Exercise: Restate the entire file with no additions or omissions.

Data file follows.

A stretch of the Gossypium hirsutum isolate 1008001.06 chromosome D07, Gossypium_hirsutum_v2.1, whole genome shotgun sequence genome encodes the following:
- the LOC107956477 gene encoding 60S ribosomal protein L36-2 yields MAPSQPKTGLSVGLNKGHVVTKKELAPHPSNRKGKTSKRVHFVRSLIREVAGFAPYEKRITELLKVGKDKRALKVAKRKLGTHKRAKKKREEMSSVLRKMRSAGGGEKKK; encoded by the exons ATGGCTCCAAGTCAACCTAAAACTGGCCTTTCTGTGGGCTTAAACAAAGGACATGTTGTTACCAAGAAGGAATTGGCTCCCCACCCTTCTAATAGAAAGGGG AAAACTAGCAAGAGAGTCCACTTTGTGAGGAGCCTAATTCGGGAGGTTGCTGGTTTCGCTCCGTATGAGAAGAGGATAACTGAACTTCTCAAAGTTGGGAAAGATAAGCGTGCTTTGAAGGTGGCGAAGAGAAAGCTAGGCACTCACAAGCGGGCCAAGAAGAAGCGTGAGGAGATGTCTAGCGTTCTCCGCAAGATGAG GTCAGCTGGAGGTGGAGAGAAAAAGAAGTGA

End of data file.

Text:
A stretch of the Gossypium hirsutum isolate 1008001.06 chromosome D07, Gossypium_hirsutum_v2.1, whole genome shotgun sequence genome encodes the following:
- the LOC107956477 gene encoding 60S ribosomal protein L36-2 yields MAPSQPKTGLSVGLNKGHVVTKKELAPHPSNRKGKTSKRVHFVRSLIREVAGFAPYEKRITELLKVGKDKRALKVAKRKLGTHKRAKKKREEMSSVLRKMRSAGGGEKKK; encoded by the exons ATGGCTCCAAGTCAACCTAAAACTGGCCTTTCTGTGGGCTTAAACAAAGGACATGTTGTTACCAAGAAGGAATTGGCTCCCCACCCTTCTAATAGAAAGGGG AAAACTAGCAAGAGAGTCCACTTTGTGAGGAGCCTAATTCGGGAGGTTGCTGGTTTCGCTCCGTATGAGAAGAGGATAACTGAACTTCTCAAAGTTGGGAAAGATAAGCGTGCTTTGAAGGTGGCGAAGAGAAAGCTAGGCACTCACAAGCGGGCCAAGAAGAAGCGTGAGGAGATGTCTAGCGTTCTCCGCAAGATGAG GTCAGCTGGAGGTGGAGAGAAAAAGAAGTGA